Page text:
What methods do you implement to cut down the food waste at the restaurants?
C.T.: In our restaurant, peels and vegetable skin become a part of delicious slow-cooked bouillon (for soup/risotto/etc) and sometimes part of fine dining dishes (e.g. La cosa croquante). The issue of food waste, and how you address it, is also about the messages you send with the food, the importance of being responsible, ensuring that what is left behind is good.
“It is important to consider everything when you cook.”
ON FUTURE TRENDS
Being from a legendary house, which innovates and sets the trends, what do you see the future will hold for the industry and the society.
C.T.: Respect for food has to grow. Respect for people, food and waste. Prominent figures in the industry have to be ambassadors and leaders of the organic produce, farming and face the problems related to pesticides. We have the chance to be the leaders and have a voice. But also adapt the restaurant and yourself and take real action.
I am concerned as a chef about the seeds, the pesticides used, and chefs have an important role in these processes, that is our challenge.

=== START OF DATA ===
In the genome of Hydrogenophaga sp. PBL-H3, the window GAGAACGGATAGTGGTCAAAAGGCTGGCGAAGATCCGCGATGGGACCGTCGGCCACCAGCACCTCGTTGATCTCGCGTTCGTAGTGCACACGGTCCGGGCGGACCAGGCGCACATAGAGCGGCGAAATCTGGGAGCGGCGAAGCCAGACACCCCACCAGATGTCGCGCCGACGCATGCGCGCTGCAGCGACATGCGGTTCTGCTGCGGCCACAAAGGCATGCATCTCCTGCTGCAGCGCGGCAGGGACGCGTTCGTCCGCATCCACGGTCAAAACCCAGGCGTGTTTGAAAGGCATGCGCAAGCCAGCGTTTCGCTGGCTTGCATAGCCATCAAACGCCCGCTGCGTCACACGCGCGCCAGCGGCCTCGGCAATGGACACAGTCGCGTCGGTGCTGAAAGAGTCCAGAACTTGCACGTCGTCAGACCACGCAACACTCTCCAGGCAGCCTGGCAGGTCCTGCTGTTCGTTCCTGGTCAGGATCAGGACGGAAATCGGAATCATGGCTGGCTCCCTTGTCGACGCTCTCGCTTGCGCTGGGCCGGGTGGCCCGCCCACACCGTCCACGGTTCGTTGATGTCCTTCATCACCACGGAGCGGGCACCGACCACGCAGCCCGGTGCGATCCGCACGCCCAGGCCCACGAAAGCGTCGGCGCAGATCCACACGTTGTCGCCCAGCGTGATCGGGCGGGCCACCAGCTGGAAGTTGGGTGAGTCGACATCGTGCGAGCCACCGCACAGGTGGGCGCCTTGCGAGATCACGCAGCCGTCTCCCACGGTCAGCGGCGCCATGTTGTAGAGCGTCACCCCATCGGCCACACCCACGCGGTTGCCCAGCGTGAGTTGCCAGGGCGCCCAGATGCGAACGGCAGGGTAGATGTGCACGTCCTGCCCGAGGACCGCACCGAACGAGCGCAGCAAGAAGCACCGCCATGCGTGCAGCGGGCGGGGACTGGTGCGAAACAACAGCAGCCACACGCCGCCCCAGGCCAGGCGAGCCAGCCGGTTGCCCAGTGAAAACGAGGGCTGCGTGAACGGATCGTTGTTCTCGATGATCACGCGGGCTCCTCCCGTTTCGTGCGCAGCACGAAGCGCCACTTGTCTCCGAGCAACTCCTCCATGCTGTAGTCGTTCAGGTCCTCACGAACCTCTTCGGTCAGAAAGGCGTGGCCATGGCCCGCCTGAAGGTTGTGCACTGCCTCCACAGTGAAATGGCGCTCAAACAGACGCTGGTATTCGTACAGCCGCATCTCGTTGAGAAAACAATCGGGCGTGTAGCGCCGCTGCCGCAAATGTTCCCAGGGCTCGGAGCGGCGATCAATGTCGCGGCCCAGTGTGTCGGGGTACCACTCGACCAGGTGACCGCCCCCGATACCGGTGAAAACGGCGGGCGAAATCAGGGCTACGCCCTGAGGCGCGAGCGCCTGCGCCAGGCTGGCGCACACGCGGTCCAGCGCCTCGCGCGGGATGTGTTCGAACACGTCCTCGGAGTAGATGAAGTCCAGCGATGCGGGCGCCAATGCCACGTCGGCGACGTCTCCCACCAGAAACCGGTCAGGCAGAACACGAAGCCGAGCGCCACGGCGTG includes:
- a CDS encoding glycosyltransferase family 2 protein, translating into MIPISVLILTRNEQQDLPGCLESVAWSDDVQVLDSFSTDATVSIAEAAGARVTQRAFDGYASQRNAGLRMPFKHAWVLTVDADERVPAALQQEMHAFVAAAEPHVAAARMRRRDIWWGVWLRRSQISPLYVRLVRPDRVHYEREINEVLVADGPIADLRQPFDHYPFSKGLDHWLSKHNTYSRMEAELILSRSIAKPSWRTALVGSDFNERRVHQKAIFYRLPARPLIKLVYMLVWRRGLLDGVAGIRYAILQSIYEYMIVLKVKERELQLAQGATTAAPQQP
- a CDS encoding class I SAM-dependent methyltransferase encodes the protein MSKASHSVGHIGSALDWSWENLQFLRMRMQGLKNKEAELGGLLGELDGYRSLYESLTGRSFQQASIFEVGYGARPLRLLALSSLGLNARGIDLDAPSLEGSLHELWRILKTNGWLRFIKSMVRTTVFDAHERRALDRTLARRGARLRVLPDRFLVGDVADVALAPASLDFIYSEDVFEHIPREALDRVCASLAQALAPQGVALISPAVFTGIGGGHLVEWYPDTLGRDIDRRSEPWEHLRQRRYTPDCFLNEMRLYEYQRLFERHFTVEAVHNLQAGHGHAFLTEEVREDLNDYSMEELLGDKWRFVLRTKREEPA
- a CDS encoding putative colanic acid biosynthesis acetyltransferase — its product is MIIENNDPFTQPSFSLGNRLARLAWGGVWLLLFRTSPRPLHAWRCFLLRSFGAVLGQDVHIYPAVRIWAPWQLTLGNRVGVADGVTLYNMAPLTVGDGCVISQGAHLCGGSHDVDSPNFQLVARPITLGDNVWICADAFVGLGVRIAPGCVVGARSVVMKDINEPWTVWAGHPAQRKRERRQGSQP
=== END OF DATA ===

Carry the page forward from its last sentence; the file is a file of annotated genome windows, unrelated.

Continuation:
Do you see high cuisine without the meat (speaking of meat-substitutes), and as something that could exist in the years to come?
C.T: High cuisine can exist without meat, but there have to be real solutions and good products which work, not just marketing.
Personal highlights: flavors and destinations
C.T.: Last year I enjoyed a lot of Méxican flavors of herbs and freshness, spices; Thai cuisine, with chili, a lot of herbs and always acidity; Japan is very inspiring with its deep respect for flavors, which are elegant and refined and inspiring for minimalism.
Legendary Californian restaurant French Laundry by chef Thomas Keller. It surprises by a well-organized menu, which changes every day. Members of the team have a chance to experiment and improvise with the menu and whatever comes from their next-door garden and cooking techniques. I was impressed to discover that the Californian culture, produces and life is a mix of Mexican, Italian and Asian cultures; the food has no borders, boasting a variety of new ideas and techniques.
…QUESTIONS INSPIRED BY PROUST
Who are favourite heroes/heroines in real life?
C.T.: Musicians, especially guitarists. Matthieu Chedid (M) the French artist—I admire him as a person and a musician.
Your idea of happiness?
C.T.: Being outside. There are many happy times in the day and in life. Being with Fanny—sharing time together, simple pleasures.
If not yourself, who/what would you be?
C.T.: A lion.
Gustatorial thanks Chef Alps and Chef César Troisgros, for the opportunity for this interview.
You can also whiteness the legendary status of the family on the American TV in an episode of the ChefsTable show.
Cover image credit: Félix Ledrou for “Le Temps”.